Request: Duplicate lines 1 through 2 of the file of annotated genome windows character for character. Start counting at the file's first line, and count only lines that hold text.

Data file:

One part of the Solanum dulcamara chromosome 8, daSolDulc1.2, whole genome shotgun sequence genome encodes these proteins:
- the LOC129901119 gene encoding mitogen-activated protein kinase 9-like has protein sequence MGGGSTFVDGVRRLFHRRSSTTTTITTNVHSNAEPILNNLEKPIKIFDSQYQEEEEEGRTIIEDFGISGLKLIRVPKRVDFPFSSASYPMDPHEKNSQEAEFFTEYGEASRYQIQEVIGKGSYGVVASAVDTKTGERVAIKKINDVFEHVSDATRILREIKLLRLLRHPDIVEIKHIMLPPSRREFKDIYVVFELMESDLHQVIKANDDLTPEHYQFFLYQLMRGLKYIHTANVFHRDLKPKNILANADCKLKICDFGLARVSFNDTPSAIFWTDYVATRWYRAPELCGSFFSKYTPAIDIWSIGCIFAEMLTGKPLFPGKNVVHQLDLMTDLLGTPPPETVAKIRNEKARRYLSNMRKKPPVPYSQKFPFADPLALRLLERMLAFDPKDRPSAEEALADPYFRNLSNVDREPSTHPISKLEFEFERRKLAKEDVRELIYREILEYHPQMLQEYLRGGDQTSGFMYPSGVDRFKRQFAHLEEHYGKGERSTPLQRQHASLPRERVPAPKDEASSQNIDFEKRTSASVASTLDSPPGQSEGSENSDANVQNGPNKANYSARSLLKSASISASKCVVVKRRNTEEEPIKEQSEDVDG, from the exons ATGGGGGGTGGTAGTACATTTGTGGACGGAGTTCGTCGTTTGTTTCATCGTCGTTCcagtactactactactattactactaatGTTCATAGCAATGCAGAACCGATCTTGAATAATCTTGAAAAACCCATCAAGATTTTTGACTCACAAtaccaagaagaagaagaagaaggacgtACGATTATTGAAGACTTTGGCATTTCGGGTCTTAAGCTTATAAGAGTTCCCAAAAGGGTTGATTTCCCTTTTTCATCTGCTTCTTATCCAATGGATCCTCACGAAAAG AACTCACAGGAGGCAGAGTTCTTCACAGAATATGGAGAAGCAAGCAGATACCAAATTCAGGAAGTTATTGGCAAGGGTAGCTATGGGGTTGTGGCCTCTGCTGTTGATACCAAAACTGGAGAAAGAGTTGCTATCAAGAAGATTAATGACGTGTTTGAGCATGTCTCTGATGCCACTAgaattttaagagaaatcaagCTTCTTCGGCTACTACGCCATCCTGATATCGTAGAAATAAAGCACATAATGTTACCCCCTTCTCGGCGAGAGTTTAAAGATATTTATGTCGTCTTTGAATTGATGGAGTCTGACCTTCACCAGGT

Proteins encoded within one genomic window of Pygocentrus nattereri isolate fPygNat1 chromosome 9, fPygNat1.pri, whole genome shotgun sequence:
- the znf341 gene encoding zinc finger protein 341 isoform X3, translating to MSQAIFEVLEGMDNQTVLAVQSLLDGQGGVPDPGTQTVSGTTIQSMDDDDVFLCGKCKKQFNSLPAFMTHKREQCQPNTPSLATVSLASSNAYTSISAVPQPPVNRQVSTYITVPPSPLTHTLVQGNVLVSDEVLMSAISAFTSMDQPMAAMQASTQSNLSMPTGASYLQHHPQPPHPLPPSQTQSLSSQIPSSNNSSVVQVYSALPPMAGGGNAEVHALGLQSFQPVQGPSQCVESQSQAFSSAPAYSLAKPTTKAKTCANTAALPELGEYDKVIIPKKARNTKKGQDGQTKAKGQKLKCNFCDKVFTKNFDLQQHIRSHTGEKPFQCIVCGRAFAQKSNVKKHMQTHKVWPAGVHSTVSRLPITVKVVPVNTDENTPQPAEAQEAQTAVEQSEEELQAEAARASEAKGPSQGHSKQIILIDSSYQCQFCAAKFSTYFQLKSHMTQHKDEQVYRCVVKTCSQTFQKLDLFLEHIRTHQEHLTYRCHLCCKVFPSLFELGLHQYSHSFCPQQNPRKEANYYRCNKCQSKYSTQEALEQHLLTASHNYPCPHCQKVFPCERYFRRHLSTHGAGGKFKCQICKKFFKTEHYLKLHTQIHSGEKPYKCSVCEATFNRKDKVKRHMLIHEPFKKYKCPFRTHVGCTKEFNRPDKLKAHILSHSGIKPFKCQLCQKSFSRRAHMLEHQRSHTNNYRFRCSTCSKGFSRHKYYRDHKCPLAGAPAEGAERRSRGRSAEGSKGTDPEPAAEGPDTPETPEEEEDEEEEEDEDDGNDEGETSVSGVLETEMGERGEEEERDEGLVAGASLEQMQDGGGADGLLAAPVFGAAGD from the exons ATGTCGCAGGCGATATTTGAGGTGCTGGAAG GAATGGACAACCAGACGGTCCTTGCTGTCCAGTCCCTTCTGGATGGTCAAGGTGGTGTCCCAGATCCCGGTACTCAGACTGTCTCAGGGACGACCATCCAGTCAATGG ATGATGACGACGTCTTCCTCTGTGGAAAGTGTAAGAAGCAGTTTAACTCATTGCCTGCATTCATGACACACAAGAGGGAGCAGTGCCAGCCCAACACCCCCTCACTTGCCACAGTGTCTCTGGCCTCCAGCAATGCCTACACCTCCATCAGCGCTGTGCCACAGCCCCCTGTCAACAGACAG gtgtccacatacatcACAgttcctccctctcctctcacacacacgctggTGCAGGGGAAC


One part of the Solanum dulcamara chromosome 8, daSolDulc1.2, whole genome shotgun sequence genome encodes these proteins:
- the LOC129901119 gene encoding mitogen-activated protein kinase 9-like has protein sequence MGGGSTFVDGVRRLFHRRSSTTTTITTNVHSNAEPILNNLEKPIKIFDSQYQEEEEEGRTIIEDFGISGLKLIRVPKRVDFPFSSASYPMDPHEKNSQEAEFFTEYGEASRYQIQEVIGKGSYGVVASAVDTKTGERVAIKKINDVFEHVSDATRILREIKLLRLLRHPDIVEIKHIMLPPSRREFKDIYVVFELMESDLHQVIKANDDLTPEHYQFFLYQLMRGLKYIHTANVFHRDLKPKNILANADCKLKICDFGLARVSFNDTPSAIFWTDYVATRWYRAPELCGSFFSKYTPAIDIWSIGCIFAEMLTGKPLFPGKNVVHQLDLMTDLLGTPPPETVAKIRNEKARRYLSNMRKKPPVPYSQKFPFADPLALRLLERMLAFDPKDRPSAEEALADPYFRNLSNVDREPSTHPISKLEFEFERRKLAKEDVRELIYREILEYHPQMLQEYLRGGDQTSGFMYPSGVDRFKRQFAHLEEHYGKGERSTPLQRQHASLPRERVPAPKDEASSQNIDFEKRTSASVASTLDSPPGQSEGSENSDANVQNGPNKANYSARSLLKSASISASKCVVVKRRNTEEEPIKEQSEDVDG, from the exons ATGGGGGGTGGTAGTACATTTGTGGACGGAGTTCGTCGTTTGTTTCATCGTCGTTCcagtactactactactattactactaatGTTCATAGCAATGCAGAACCGATCTTGAATAATCTTGAAAAACCCATCAAGATTTTTGACTCACAAtaccaagaagaagaagaagaaggacgtACGATTATTGAAGACTTTGGCATTTCGGGTCTTAAGCTTATAAGAGTTCCCAAAAGGGTTGATTTCCCTTTTTCATCTGCTTCTTATCCAATGGATCCTCACGAAAAG AACTCACAGGAGGCAGAGTTCTTCACAGAATATGGAGAAGCAAGCAGATACCAAATTCAGGAAGTTATTGGCAAGGGTAGCTATGGGGTTGTGGCCTCTGCTGTTGATACCAAAACTGGAGAAAGAGTTGCTATCAAGAAGATTAATGACGTGTTTGAGCATGTCTCTGATGCCACTAgaattttaagagaaatcaagCTTCTTCGGCTACTACGCCATCCTGATATCGTAGAAATAAAGCACATAATGTTACCCCCTTCTCGGCGAGAGTTTAAAGATATTTATGTCGTCTTTGAATTGATGGAGTCTGACCTTCACCAGGT